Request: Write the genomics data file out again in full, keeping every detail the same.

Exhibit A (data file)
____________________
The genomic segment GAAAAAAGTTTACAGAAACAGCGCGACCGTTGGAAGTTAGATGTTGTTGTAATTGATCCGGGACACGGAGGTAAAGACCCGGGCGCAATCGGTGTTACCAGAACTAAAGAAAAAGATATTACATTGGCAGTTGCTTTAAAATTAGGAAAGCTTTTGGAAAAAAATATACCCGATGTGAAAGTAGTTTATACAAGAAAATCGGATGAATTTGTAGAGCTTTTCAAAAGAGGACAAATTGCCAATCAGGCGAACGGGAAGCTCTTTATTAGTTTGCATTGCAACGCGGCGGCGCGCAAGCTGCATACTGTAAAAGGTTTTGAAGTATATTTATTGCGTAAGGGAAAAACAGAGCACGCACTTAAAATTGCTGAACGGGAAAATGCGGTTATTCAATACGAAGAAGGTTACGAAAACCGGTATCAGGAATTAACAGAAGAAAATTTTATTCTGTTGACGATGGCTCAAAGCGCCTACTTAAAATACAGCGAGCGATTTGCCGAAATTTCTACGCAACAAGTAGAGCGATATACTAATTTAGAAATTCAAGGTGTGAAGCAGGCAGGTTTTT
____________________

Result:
The genomic segment GAAAAAAGTTTACAGAAACAGCGCGACCGTTGGAAGTTAGATGTTGTTGTAATTGATCCGGGACACGGAGGTAAAGACCCGGGCGCAATCGGTGTTACCAGAACTAAAGAAAAAGATATTACATTGGCAGTTGCTTTAAAATTAGGAAAGCTTTTGGAAAAAAATATACCCGATGTGAAAGTAGTTTATACAAGAAAATCGGATGAATTTGTAGAGCTTTTCAAAAGAGGACAAATTGCCAATCAGGCGAACGGGAAGCTCTTTATTAGTTTGCATTGCAACGCGGCGGCGCGCAAGCTGCATACTGTAAAAGGTTTTGAAGTATATTTATTGCGTAAGGGAAAAACAGAGCACGCACTTAAAATTGCTGAACGGGAAAATGCGGTTATTCAATACGAAGAAGGTTACGAAAACCGGTATCAGGAATTAACAGAAGAAAATTTTATTCTGTTGACGATGGCTCAAAGCGCCTACTTAAAATACAGCGAGCGATTTGCCGAAATTTCTACGCAACAAGTAGAGCGATATACTAATTTAGAAATTCAAGGTGTGAAGCAGGCAGGTTTTT